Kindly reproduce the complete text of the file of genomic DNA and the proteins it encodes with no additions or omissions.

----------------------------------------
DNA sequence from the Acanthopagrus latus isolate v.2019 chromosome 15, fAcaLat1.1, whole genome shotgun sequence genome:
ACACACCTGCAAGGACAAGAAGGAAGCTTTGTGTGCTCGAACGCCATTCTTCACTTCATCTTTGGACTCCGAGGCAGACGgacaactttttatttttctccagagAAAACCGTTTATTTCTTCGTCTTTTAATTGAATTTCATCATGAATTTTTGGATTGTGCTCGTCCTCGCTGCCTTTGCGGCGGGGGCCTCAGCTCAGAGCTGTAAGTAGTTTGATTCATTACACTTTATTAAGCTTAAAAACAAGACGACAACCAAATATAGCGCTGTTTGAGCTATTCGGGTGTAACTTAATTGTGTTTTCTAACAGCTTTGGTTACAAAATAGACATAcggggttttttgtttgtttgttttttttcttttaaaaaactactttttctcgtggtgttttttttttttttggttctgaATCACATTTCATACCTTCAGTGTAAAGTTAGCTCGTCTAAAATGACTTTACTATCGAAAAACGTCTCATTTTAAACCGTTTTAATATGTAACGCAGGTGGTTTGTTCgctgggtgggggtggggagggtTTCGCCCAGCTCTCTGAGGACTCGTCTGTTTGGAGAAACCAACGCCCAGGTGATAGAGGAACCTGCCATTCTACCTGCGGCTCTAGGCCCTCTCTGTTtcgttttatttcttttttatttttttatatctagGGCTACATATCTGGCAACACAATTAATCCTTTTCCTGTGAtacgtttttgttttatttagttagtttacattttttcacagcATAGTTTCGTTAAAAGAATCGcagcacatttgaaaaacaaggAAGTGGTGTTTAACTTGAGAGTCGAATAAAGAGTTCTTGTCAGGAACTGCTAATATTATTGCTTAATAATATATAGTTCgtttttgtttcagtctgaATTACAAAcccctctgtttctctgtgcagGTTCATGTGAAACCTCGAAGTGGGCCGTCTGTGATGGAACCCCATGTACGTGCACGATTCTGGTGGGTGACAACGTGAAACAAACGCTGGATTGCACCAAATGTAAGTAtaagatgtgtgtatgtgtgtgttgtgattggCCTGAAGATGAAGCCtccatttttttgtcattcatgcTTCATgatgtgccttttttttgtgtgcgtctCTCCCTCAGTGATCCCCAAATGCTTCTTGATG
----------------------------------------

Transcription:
DNA sequence from the Acanthopagrus latus isolate v.2019 chromosome 15, fAcaLat1.1, whole genome shotgun sequence genome:
ACACACCTGCAAGGACAAGAAGGAAGCTTTGTGTGCTCGAACGCCATTCTTCACTTCATCTTTGGACTCCGAGGCAGACGgacaactttttatttttctccagagAAAACCGTTTATTTCTTCGTCTTTTAATTGAATTTCATCATGAATTTTTGGATTGTGCTCGTCCTCGCTGCCTTTGCGGCGGGGGCCTCAGCTCAGAGCTGTAAGTAGTTTGATTCATTACACTTTATTAAGCTTAAAAACAAGACGACAACCAAATATAGCGCTGTTTGAGCTATTCGGGTGTAACTTAATTGTGTTTTCTAACAGCTTTGGTTACAAAATAGACATAcggggttttttgtttgtttgttttttttcttttaaaaaactactttttctcgtggtgttttttttttttttggttctgaATCACATTTCATACCTTCAGTGTAAAGTTAGCTCGTCTAAAATGACTTTACTATCGAAAAACGTCTCATTTTAAACCGTTTTAATATGTAACGCAGGTGGTTTGTTCgctgggtgggggtggggagggtTTCGCCCAGCTCTCTGAGGACTCGTCTGTTTGGAGAAACCAACGCCCAGGTGATAGAGGAACCTGCCATTCTACCTGCGGCTCTAGGCCCTCTCTGTTtcgttttatttcttttttatttttttatatctagGGCTACATATCTGGCAACACAATTAATCCTTTTCCTGTGAtacgtttttgttttatttagttagtttacattttttcacagcATAGTTTCGTTAAAAGAATCGcagcacatttgaaaaacaaggAAGTGGTGTTTAACTTGAGAGTCGAATAAAGAGTTCTTGTCAGGAACTGCTAATATTATTGCTTAATAATATATAGTTCgtttttgtttcagtctgaATTACAAAcccctctgtttctctgtgcagGTTCATGTGAAACCTCGAAGTGGGCCGTCTGTGATGGAACCCCATGTACGTGCACGATTCTGGTGGGTGACAACGTGAAACAAACGCTGGATTGCACCAAATGTAAGTAtaagatgtgtgtatgtgtgtgttgtgattggCCTGAAGATGAAGCCtccatttttttgtcattcatgcTTCATgatgtgccttttttttgtgtgcgtctCTCCCTCAGTGATCCCCAAATGCTTCTTGATG